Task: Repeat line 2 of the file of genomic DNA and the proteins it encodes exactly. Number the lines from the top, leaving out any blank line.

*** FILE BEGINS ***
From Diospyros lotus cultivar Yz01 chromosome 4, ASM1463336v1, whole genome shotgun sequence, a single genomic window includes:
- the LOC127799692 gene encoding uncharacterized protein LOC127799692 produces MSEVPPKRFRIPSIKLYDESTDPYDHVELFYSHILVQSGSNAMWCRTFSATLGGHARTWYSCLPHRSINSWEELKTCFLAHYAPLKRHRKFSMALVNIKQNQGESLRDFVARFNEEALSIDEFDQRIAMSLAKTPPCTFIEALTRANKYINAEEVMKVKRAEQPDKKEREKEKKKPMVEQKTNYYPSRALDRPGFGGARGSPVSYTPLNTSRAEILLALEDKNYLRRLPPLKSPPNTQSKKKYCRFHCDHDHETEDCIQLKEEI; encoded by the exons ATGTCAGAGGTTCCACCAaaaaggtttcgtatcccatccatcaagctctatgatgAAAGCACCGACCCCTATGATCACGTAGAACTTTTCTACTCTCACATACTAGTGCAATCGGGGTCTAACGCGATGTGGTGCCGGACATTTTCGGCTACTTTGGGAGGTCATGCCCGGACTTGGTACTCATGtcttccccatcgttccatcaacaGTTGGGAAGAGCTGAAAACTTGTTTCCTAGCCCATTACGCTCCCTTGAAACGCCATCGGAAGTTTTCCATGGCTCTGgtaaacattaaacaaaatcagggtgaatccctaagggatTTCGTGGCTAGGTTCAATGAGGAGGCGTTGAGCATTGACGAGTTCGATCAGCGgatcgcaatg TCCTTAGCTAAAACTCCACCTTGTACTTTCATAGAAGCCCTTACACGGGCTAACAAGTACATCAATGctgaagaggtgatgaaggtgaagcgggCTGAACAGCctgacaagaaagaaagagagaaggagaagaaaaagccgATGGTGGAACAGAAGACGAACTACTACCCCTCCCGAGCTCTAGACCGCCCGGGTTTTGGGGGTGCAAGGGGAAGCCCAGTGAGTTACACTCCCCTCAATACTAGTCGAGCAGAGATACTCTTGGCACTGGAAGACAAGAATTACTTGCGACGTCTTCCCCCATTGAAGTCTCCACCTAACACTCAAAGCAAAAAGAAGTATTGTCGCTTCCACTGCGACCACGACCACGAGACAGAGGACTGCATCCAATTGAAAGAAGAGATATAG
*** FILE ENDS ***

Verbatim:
- the LOC127799692 gene encoding uncharacterized protein LOC127799692 produces MSEVPPKRFRIPSIKLYDESTDPYDHVELFYSHILVQSGSNAMWCRTFSATLGGHARTWYSCLPHRSINSWEELKTCFLAHYAPLKRHRKFSMALVNIKQNQGESLRDFVARFNEEALSIDEFDQRIAMSLAKTPPCTFIEALTRANKYINAEEVMKVKRAEQPDKKEREKEKKKPMVEQKTNYYPSRALDRPGFGGARGSPVSYTPLNTSRAEILLALEDKNYLRRLPPLKSPPNTQSKKKYCRFHCDHDHETEDCIQLKEEI; encoded by the exons ATGTCAGAGGTTCCACCAaaaaggtttcgtatcccatccatcaagctctatgatgAAAGCACCGACCCCTATGATCACGTAGAACTTTTCTACTCTCACATACTAGTGCAATCGGGGTCTAACGCGATGTGGTGCCGGACATTTTCGGCTACTTTGGGAGGTCATGCCCGGACTTGGTACTCATGtcttccccatcgttccatcaacaGTTGGGAAGAGCTGAAAACTTGTTTCCTAGCCCATTACGCTCCCTTGAAACGCCATCGGAAGTTTTCCATGGCTCTGgtaaacattaaacaaaatcagggtgaatccctaagggatTTCGTGGCTAGGTTCAATGAGGAGGCGTTGAGCATTGACGAGTTCGATCAGCGgatcgcaatg TCCTTAGCTAAAACTCCACCTTGTACTTTCATAGAAGCCCTTACACGGGCTAACAAGTACATCAATGctgaagaggtgatgaaggtgaagcgggCTGAACAGCctgacaagaaagaaagagagaaggagaagaaaaagccgATGGTGGAACAGAAGACGAACTACTACCCCTCCCGAGCTCTAGACCGCCCGGGTTTTGGGGGTGCAAGGGGAAGCCCAGTGAGTTACACTCCCCTCAATACTAGTCGAGCAGAGATACTCTTGGCACTGGAAGACAAGAATTACTTGCGACGTCTTCCCCCATTGAAGTCTCCACCTAACACTCAAAGCAAAAAGAAGTATTGTCGCTTCCACTGCGACCACGACCACGAGACAGAGGACTGCATCCAATTGAAAGAAGAGATATAG